As my students continue to write poetry, I continue to look for strategies that can help get them going. In Writing Poetry by Shelly Tucker, there’s a great strategy that always works with middle school students, especially those for whom writing can be challenging. The strategy involves leading lines of a poem with verbs. Begin by reading a poem such as this one by Lisa Stuebing.
Students will notice how each line begins with an action. Tucker explains, “ Verbs that start lines provide direction and momentum. Each one gives a snapshot of the action named” (p. 57). This is the perfect opportunity to discuss the role of imagery in poetry. I ask my students to make a list of their favorite activities and places. Selecting one of the ideas on their list, they brainstorm a list of actions that capture the activity or place in a way that sets it apart from any other. Then, it’s time to write! Here’s some of their great work.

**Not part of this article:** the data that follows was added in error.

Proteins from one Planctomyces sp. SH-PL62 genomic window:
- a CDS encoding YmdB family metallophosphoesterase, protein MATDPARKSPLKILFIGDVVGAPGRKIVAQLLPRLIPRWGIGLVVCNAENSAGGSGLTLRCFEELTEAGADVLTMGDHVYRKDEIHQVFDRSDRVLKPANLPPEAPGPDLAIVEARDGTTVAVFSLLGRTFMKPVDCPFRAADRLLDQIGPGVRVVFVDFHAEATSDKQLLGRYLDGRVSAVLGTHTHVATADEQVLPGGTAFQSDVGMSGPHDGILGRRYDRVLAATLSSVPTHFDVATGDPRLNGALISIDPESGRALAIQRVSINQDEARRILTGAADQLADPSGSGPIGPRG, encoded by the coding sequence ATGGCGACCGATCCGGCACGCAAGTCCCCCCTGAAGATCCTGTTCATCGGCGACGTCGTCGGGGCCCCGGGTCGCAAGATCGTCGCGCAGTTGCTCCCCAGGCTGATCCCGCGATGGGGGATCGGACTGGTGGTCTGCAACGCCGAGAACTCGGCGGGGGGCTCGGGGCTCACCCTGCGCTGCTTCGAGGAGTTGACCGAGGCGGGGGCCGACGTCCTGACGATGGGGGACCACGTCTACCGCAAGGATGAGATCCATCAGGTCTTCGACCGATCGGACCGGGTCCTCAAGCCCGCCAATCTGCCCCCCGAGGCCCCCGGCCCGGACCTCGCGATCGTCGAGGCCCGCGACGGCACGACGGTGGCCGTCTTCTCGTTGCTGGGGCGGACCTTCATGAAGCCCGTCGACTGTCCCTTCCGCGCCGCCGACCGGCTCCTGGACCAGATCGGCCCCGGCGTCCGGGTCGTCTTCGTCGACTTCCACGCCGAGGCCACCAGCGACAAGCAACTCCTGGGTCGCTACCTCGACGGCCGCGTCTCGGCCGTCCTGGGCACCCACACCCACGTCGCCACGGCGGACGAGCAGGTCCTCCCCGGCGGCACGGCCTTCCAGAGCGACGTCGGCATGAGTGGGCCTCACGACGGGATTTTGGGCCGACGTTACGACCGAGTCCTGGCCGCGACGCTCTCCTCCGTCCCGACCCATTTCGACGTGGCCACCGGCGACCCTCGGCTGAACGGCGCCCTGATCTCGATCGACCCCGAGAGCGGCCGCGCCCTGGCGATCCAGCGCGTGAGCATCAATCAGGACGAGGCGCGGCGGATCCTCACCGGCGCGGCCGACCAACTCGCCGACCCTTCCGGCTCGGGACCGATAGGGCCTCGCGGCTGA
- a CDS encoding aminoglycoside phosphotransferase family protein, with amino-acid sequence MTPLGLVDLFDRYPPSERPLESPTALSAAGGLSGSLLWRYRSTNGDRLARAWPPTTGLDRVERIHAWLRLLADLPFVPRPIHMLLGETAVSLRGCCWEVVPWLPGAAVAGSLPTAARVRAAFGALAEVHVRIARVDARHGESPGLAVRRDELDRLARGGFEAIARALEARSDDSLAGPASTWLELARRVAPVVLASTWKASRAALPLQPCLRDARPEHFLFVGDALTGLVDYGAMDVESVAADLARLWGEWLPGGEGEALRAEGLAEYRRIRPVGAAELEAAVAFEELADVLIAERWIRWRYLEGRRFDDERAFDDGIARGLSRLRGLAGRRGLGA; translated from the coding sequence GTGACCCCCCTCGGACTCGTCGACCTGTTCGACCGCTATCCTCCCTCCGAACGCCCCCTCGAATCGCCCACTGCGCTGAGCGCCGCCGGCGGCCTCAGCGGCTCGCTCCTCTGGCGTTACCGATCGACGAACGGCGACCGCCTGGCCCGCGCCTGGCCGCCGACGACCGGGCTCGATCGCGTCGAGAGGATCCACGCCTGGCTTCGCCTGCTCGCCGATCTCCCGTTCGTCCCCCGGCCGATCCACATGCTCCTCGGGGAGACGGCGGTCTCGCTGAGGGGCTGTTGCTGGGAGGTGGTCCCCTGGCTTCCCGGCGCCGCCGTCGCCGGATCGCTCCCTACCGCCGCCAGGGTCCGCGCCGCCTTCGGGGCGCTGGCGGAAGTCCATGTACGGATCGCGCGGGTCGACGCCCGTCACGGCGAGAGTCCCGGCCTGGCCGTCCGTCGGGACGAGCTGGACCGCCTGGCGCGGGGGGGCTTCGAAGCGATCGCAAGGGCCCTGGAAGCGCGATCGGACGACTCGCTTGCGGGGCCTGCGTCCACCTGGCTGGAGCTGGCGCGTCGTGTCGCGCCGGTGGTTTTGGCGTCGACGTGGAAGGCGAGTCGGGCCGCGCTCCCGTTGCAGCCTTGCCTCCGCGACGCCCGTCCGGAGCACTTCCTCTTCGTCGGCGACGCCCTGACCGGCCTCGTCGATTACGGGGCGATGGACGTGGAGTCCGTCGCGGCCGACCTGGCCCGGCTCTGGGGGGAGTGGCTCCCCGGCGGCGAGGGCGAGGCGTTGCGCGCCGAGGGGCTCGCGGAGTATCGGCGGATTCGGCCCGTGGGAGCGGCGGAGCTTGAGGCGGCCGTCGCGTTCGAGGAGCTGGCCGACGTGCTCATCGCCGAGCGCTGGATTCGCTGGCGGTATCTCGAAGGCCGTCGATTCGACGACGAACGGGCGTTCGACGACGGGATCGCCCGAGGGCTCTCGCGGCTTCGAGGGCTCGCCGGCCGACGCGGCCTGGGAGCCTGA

Whenever my students are stuck, I find them returning to this strategy again and again. And each time, they experience success!
Sonja Cherry-Paul has been an educator for the past 17 years. She is a middle school English teacher and co-author of Teaching Interpretation: Using Text-Based Evidence to Construct Meaning. Sonja is a Jane Addams Children’s Book Awards committee member and a part-time instructor at Teachers College, Columbia University where she is also a doctoral student.